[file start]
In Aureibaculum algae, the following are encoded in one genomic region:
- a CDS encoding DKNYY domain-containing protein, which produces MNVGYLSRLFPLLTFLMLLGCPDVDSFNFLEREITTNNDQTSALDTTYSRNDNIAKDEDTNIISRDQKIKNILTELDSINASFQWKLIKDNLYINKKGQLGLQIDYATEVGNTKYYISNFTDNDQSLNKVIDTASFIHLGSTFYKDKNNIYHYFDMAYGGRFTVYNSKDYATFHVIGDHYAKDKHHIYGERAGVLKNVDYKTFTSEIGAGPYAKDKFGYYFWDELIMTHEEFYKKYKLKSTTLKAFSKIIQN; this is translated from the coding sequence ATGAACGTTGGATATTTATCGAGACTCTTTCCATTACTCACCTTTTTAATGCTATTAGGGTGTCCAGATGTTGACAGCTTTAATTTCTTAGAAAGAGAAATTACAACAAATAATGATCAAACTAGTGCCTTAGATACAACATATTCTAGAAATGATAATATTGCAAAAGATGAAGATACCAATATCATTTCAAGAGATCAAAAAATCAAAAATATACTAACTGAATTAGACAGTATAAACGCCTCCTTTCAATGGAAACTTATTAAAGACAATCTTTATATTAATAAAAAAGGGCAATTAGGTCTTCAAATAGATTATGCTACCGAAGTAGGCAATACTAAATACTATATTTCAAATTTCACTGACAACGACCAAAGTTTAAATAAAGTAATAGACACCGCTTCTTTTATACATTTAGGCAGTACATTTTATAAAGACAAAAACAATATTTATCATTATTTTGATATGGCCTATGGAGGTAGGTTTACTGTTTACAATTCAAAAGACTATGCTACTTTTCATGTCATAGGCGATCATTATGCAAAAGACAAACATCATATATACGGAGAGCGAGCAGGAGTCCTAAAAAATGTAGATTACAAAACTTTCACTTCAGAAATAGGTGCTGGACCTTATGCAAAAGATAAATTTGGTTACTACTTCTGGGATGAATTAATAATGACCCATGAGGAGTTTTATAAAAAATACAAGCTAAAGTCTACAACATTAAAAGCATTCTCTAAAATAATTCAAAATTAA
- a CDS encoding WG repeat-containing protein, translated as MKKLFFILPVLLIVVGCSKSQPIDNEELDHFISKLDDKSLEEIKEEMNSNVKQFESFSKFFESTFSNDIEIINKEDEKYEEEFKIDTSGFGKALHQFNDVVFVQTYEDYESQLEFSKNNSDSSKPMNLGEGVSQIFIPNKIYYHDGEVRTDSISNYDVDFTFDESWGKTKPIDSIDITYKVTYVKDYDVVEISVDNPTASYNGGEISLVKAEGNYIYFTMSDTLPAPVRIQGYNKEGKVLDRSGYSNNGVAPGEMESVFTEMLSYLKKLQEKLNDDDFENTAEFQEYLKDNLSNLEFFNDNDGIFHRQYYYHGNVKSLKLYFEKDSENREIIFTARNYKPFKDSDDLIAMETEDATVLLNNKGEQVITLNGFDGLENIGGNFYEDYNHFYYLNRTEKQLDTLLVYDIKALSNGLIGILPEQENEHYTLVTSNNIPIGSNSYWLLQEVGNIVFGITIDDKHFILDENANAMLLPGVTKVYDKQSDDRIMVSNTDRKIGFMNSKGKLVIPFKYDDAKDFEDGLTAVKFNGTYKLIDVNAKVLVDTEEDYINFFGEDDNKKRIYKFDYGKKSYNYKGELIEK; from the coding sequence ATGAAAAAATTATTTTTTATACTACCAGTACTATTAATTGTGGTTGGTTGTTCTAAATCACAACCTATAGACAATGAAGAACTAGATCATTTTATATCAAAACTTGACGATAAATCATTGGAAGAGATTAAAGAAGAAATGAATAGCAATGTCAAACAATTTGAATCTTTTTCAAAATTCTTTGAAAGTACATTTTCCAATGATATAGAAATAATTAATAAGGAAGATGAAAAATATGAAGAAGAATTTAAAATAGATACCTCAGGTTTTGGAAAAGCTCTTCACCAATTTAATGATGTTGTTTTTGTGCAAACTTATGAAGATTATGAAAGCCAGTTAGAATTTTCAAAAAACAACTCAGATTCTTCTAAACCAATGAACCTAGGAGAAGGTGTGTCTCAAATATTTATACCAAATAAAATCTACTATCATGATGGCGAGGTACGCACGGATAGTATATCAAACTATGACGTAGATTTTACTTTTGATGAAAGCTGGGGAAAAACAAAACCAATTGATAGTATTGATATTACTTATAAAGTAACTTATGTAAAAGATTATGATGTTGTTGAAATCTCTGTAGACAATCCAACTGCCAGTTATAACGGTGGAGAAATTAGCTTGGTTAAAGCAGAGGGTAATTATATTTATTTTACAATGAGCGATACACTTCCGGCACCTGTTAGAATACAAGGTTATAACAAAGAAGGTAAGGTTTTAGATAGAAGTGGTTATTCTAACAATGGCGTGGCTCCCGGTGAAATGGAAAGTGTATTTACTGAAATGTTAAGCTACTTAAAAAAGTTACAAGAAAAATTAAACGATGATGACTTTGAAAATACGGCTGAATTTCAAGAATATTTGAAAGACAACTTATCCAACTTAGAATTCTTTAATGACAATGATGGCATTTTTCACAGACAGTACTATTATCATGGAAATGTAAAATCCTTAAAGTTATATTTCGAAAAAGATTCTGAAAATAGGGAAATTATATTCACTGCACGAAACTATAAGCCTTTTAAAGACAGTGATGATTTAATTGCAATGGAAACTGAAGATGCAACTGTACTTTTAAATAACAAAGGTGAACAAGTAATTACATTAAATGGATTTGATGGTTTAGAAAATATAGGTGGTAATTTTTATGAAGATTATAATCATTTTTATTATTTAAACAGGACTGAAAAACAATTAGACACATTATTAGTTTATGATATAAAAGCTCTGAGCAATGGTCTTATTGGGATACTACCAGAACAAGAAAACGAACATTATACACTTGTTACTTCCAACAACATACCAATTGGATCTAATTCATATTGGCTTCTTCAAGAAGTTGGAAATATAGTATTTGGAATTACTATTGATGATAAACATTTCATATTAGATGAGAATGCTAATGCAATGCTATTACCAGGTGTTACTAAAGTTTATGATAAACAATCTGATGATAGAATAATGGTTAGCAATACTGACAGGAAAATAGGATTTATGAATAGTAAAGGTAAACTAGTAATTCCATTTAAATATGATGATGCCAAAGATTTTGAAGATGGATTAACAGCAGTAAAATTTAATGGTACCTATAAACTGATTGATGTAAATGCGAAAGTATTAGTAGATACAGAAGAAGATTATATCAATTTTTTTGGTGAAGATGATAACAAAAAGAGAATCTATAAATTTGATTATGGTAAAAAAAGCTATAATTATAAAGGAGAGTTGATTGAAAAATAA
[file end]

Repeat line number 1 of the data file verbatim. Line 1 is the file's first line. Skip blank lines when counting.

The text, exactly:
In Aureibaculum algae, the following are encoded in one genomic region: